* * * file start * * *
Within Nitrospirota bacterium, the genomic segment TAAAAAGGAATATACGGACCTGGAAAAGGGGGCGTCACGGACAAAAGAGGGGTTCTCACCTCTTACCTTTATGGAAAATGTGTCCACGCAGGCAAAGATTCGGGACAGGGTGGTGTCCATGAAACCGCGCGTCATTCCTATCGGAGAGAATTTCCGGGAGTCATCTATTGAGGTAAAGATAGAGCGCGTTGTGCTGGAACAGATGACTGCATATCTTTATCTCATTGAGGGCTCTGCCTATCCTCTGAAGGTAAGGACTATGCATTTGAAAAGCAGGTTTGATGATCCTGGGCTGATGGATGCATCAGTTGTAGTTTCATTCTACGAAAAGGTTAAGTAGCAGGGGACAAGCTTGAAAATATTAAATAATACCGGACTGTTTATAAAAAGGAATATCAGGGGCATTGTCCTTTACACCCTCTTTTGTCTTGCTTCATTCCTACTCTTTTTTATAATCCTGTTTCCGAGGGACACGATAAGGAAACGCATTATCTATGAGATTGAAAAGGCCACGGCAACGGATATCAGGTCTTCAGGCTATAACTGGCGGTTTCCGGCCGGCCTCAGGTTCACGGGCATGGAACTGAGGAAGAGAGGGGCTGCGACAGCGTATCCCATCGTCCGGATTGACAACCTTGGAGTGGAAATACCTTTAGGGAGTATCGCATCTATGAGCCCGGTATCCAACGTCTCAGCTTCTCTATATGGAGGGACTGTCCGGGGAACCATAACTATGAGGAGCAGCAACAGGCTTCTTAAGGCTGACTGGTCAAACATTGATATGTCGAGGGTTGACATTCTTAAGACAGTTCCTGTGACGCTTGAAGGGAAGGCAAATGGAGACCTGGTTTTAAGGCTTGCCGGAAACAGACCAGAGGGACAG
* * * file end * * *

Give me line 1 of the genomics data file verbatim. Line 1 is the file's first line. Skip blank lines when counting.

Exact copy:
Within Nitrospirota bacterium, the genomic segment TAAAAAGGAATATACGGACCTGGAAAAGGGGGCGTCACGGACAAAAGAGGGGTTCTCACCTCTTACCTTTATGGAAAATGTGTCCACGCAGGCAAAGATTCGGGACAGGGTGGTGTCCATGAAACCGCGCGTCATTCCTATCGGAGAGAATTTCCGGGAGTCATCTATTGAGGTAAAGATAGAGCGCGTTGTGCTGGAACAGATGACTGCATATCTTTATCTCATTGAGGGCTCTGCCTATCCTCTGAAGGTAAGGACTATGCATTTGAAAAGCAGGTTTGATGATCCTGGGCTGATGGATGCATCAGTTGTAGTTTCATTCTACGAAAAGGTTAAGTAGCAGGGGACAAGCTTGAAAATATTAAATAATACCGGACTGTTTATAAAAAGGAATATCAGGGGCATTGTCCTTTACACCCTCTTTTGTCTTGCTTCATTCCTACTCTTTTTTATAATCCTGTTTCCGAGGGACACGATAAGGAAACGCATTATCTATGAGATTGAAAAGGCCACGGCAACGGATATCAGGTCTTCAGGCTATAACTGGCGGTTTCCGGCCGGCCTCAGGTTCACGGGCATGGAACTGAGGAAGAGAGGGGCTGCGACAGCGTATCCCATCGTCCGGATTGACAACCTTGGAGTGGAAATACCTTTAGGGAGTATCGCATCTATGAGCCCGGTATCCAACGTCTCAGCTTCTCTATATGGAGGGACTGTCCGGGGAACCATAACTATGAGGAGCAGCAACAGGCTTCTTAAGGCTGACTGGTCAAACATTGATATGTCGAGGGTTGACATTCTTAAGACAGTTCCTGTGACGCTTGAAGGGAAGGCAAATGGAGACCTGGTTTTAAGGCTTGCCGGAAACAGACCAGAGGGACAG